India is one of the more vulnerable and risk-prone countries in the world, but its population have learned to cope with a wide range of natural and human-made hazards. Rapid population growth, high densities, poverty and high differentials in access to housing, public services and infrastructure have led to an increase in vulnerability, especially in urban centers. This paper considers the needed adaptation and mitigation agenda for cities in India – where the urban population is likely to grow by around 500 million over the next 50 years. The author considers the likely changes that climate change will bring in temperature and identifies who within urban populations are most at risk. It notes the importance for urban areas of an effective rural adaptation agenda, especially in maintaining the productivity and functioning of rural systems. It highlights the importance of infrastructure investments, taking into account climate change, given the long lifespan of infrastructure, and the importance of urban management engaging with changing risk profiles. It highlights the need to connect official adaptation initiatives to the much-improved natural hazard risk assessment, management and mitigation capacity that responded to major disasters. The paper ends with the following suggestions of a possible urban climate change adaptation framework and linkages to mitigation. The key instruments that could help mitigate climate change-related risks include:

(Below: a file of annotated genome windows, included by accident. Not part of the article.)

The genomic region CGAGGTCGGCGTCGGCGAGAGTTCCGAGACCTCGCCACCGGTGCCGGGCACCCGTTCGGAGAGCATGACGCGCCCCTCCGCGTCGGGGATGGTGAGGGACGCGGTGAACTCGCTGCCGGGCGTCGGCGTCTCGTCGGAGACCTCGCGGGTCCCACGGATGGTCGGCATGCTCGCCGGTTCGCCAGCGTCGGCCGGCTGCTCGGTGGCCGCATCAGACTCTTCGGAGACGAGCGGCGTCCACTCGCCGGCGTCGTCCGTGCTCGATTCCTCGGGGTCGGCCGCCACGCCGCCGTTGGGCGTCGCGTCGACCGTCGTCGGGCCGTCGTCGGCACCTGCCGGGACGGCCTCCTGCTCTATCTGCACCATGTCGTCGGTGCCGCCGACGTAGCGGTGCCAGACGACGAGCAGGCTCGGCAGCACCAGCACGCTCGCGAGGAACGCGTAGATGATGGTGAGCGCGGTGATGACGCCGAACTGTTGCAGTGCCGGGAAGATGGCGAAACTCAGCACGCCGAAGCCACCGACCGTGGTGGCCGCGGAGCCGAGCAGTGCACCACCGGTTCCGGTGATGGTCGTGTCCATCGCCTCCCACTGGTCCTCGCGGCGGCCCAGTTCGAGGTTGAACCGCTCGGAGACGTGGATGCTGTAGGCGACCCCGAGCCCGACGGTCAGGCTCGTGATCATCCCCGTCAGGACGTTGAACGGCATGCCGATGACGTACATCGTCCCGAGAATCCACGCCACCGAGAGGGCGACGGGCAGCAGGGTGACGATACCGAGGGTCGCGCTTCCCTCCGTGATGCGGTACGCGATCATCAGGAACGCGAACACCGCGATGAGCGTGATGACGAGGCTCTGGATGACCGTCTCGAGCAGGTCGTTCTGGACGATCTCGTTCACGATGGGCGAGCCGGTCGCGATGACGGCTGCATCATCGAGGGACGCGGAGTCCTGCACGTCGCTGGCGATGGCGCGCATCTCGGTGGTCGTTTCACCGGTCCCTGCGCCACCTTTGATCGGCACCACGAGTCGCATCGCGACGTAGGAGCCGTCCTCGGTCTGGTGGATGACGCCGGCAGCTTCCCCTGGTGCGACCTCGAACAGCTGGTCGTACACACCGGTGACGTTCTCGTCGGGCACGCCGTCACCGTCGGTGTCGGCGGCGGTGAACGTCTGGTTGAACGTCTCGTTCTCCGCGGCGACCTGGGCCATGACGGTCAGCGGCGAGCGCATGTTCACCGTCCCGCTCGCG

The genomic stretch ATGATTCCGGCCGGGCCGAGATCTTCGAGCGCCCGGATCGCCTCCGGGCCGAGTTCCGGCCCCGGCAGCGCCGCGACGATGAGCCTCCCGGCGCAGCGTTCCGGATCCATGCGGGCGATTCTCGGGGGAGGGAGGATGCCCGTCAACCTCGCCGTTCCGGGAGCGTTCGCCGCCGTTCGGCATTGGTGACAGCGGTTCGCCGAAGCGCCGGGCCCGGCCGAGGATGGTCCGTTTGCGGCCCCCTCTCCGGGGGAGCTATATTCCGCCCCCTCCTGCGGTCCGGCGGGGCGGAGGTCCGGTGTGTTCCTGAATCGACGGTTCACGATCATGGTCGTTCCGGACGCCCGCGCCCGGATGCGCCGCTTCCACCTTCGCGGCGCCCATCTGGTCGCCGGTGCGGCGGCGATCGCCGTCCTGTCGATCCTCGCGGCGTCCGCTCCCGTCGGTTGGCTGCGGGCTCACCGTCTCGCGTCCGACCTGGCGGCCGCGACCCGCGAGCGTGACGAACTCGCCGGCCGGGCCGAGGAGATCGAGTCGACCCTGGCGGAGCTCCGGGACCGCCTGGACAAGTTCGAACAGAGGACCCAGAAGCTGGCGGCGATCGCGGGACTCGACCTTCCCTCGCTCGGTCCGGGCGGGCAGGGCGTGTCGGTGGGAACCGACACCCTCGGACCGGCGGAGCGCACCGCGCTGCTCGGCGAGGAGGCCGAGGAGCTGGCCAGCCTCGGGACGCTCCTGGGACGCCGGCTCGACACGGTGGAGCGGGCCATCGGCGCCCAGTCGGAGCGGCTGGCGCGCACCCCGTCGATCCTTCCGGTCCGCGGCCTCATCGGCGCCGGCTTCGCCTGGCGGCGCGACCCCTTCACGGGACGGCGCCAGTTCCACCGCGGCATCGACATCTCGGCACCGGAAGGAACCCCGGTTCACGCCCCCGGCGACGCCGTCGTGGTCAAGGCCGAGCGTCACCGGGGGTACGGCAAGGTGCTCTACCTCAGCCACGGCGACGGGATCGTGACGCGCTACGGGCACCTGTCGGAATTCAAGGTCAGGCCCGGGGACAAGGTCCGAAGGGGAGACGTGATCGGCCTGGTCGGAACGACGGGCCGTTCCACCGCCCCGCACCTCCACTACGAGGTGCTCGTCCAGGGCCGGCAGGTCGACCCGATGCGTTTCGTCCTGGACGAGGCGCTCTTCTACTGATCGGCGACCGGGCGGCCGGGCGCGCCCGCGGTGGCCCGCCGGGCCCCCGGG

new construction and development which could be funded partly by carbon credits
retrofitting and strengthening buildings using institutional and financial innovation and incentives
Energy, water, wastewater, transportation, telecom and IT infrastructure development and strengthening using carbon offset financing
hazard modification - repairing and strengthening strategic flood, storm surge and coastal defences are important city-level interventions
relocation and rehabilitation – a last resort policy option of relocating settlements depending on the expected level of risk
joining up with ongoing hazard risk reduction programmes like the National Cyclone Risk Mitigation programme
strengthening regional and rural–urban linkages by integrating climate change-related adaptation into regional and urban sectoral and investment planning.